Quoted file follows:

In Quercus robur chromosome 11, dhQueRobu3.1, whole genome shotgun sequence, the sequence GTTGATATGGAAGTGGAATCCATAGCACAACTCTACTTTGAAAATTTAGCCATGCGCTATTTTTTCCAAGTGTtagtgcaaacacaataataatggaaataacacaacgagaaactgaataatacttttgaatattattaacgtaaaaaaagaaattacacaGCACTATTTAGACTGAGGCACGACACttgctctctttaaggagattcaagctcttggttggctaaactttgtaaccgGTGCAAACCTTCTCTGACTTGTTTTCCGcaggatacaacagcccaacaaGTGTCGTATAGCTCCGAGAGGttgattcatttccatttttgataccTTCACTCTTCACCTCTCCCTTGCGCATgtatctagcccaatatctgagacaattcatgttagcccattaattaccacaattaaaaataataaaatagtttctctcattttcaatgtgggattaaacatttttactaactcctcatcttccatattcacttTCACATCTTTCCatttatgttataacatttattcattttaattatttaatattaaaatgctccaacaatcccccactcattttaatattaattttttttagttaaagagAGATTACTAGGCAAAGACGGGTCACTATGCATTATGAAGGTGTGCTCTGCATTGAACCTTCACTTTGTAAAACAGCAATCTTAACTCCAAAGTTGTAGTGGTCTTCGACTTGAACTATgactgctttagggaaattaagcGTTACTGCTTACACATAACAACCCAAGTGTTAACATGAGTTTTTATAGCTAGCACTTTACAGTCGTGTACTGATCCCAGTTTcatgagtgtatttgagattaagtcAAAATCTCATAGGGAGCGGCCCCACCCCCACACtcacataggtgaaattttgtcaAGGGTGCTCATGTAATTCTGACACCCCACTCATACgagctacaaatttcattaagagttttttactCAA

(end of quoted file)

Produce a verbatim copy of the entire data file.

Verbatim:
In Quercus robur chromosome 11, dhQueRobu3.1, whole genome shotgun sequence, the sequence GTTGATATGGAAGTGGAATCCATAGCACAACTCTACTTTGAAAATTTAGCCATGCGCTATTTTTTCCAAGTGTtagtgcaaacacaataataatggaaataacacaacgagaaactgaataatacttttgaatattattaacgtaaaaaaagaaattacacaGCACTATTTAGACTGAGGCACGACACttgctctctttaaggagattcaagctcttggttggctaaactttgtaaccgGTGCAAACCTTCTCTGACTTGTTTTCCGcaggatacaacagcccaacaaGTGTCGTATAGCTCCGAGAGGttgattcatttccatttttgataccTTCACTCTTCACCTCTCCCTTGCGCATgtatctagcccaatatctgagacaattcatgttagcccattaattaccacaattaaaaataataaaatagtttctctcattttcaatgtgggattaaacatttttactaactcctcatcttccatattcacttTCACATCTTTCCatttatgttataacatttattcattttaattatttaatattaaaatgctccaacaatcccccactcattttaatattaattttttttagttaaagagAGATTACTAGGCAAAGACGGGTCACTATGCATTATGAAGGTGTGCTCTGCATTGAACCTTCACTTTGTAAAACAGCAATCTTAACTCCAAAGTTGTAGTGGTCTTCGACTTGAACTATgactgctttagggaaattaagcGTTACTGCTTACACATAACAACCCAAGTGTTAACATGAGTTTTTATAGCTAGCACTTTACAGTCGTGTACTGATCCCAGTTTcatgagtgtatttgagattaagtcAAAATCTCATAGGGAGCGGCCCCACCCCCACACtcacataggtgaaattttgtcaAGGGTGCTCATGTAATTCTGACACCCCACTCATACgagctacaaatttcattaagagttttttactCAA